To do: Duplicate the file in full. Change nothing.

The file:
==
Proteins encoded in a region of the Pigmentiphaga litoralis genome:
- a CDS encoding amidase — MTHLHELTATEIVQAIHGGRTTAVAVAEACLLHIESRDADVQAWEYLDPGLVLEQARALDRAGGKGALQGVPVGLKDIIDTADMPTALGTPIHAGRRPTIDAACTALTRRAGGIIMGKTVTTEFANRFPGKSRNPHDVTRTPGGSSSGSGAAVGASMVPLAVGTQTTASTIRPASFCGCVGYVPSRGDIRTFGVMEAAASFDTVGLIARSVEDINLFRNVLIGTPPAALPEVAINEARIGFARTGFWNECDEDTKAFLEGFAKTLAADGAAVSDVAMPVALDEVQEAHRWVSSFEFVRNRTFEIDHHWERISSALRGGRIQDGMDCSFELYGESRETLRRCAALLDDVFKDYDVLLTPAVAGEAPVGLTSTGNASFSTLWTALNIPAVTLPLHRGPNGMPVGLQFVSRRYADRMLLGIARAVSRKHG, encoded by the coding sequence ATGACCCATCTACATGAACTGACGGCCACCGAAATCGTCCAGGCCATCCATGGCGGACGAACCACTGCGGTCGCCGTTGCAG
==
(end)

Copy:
Proteins encoded in a region of the Pigmentiphaga litoralis genome:
- a CDS encoding amidase — MTHLHELTATEIVQAIHGGRTTAVAVAEACLLHIESRDADVQAWEYLDPGLVLEQARALDRAGGKGALQGVPVGLKDIIDTADMPTALGTPIHAGRRPTIDAACTALTRRAGGIIMGKTVTTEFANRFPGKSRNPHDVTRTPGGSSSGSGAAVGASMVPLAVGTQTTASTIRPASFCGCVGYVPSRGDIRTFGVMEAAASFDTVGLIARSVEDINLFRNVLIGTPPAALPEVAINEARIGFARTGFWNECDEDTKAFLEGFAKTLAADGAAVSDVAMPVALDEVQEAHRWVSSFEFVRNRTFEIDHHWERISSALRGGRIQDGMDCSFELYGESRETLRRCAALLDDVFKDYDVLLTPAVAGEAPVGLTSTGNASFSTLWTALNIPAVTLPLHRGPNGMPVGLQFVSRRYADRMLLGIARAVSRKHG, encoded by the coding sequence ATGACCCATCTACATGAACTGACGGCCACCGAAATCGTCCAGGCCATCCATGGCGGACGAACCACTGCGGTCGCCGTTGCAG